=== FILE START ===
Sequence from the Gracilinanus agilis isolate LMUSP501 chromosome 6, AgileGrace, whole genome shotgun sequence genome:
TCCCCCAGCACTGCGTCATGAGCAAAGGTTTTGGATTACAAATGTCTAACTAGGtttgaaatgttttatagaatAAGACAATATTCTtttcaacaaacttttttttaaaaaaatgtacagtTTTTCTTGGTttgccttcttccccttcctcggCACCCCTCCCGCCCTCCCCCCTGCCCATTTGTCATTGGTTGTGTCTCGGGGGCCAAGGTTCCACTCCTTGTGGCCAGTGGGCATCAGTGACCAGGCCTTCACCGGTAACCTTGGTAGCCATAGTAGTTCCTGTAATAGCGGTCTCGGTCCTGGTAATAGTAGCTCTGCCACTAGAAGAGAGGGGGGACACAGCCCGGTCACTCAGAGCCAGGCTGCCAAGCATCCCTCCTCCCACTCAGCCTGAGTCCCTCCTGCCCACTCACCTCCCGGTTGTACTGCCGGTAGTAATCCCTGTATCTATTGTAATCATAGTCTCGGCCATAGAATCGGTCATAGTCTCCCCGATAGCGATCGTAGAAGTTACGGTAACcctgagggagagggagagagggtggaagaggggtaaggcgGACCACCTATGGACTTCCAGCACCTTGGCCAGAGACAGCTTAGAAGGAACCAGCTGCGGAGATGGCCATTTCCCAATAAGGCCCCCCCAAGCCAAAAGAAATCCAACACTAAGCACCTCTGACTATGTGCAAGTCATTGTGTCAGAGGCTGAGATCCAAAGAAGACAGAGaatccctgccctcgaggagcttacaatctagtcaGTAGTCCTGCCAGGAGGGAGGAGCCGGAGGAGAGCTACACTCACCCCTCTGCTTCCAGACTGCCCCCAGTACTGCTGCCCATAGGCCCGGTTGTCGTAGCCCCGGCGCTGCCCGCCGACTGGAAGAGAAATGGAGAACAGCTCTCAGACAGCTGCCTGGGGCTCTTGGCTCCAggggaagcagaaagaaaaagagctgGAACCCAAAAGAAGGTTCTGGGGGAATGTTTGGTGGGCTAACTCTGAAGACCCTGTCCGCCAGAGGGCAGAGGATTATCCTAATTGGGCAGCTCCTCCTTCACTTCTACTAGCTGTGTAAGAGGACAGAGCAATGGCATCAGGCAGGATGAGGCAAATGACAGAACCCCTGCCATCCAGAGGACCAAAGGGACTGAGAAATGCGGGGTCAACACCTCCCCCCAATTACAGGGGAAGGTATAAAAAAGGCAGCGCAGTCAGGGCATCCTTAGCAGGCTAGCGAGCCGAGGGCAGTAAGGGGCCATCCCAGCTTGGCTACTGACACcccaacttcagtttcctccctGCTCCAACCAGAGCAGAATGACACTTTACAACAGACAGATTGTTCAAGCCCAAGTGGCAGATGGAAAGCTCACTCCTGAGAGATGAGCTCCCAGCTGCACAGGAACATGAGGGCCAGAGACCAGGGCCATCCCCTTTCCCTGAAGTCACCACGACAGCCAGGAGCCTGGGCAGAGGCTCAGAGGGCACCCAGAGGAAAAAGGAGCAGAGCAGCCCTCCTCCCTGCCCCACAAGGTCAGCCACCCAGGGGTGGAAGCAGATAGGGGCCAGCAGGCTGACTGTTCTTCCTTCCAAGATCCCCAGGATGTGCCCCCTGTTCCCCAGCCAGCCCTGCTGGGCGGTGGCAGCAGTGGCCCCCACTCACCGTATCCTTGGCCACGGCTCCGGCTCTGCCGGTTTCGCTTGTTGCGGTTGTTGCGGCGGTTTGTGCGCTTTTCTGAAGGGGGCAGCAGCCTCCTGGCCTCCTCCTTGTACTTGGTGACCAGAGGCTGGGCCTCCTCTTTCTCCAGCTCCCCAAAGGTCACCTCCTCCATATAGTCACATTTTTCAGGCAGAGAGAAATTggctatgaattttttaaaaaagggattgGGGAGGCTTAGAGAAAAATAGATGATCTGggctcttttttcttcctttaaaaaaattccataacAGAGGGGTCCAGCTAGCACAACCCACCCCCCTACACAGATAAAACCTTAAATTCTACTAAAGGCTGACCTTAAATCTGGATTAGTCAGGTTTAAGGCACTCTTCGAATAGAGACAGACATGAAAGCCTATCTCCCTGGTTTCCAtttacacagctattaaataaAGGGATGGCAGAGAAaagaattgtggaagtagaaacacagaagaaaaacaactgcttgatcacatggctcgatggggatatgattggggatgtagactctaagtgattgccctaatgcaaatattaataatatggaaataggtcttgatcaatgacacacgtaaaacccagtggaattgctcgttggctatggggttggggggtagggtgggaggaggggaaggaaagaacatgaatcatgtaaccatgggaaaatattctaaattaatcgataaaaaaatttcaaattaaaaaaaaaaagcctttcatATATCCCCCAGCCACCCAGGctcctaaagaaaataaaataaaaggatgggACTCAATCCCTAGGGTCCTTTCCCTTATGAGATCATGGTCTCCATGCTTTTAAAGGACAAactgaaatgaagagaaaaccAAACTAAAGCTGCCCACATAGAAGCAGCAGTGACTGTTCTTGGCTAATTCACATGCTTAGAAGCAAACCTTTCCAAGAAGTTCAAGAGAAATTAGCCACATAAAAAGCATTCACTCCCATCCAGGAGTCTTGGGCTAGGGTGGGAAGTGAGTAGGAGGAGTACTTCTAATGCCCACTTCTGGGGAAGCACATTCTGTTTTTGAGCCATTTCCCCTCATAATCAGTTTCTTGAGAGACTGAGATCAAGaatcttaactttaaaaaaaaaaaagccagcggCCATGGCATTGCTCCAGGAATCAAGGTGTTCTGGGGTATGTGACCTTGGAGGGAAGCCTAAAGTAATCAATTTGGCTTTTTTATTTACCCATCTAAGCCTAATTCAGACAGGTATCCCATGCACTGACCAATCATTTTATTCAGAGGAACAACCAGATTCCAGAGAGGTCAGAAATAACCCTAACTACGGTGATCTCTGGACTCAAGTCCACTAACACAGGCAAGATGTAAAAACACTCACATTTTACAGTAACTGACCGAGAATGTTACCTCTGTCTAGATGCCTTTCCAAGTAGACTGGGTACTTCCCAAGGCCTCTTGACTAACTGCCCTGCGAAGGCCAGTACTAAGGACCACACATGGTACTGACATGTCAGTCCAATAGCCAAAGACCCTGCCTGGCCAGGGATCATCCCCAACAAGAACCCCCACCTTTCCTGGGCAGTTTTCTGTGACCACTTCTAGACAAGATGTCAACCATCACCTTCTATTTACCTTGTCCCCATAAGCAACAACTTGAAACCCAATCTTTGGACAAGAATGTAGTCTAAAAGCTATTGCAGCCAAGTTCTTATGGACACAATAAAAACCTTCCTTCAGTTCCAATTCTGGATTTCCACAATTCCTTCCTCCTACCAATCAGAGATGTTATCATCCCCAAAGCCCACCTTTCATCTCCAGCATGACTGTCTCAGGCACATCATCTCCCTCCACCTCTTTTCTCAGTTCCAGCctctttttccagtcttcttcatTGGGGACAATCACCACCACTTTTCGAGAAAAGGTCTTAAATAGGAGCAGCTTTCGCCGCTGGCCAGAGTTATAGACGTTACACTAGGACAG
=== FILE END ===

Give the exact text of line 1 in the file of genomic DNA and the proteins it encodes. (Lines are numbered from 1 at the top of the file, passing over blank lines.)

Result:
Sequence from the Gracilinanus agilis isolate LMUSP501 chromosome 6, AgileGrace, whole genome shotgun sequence genome: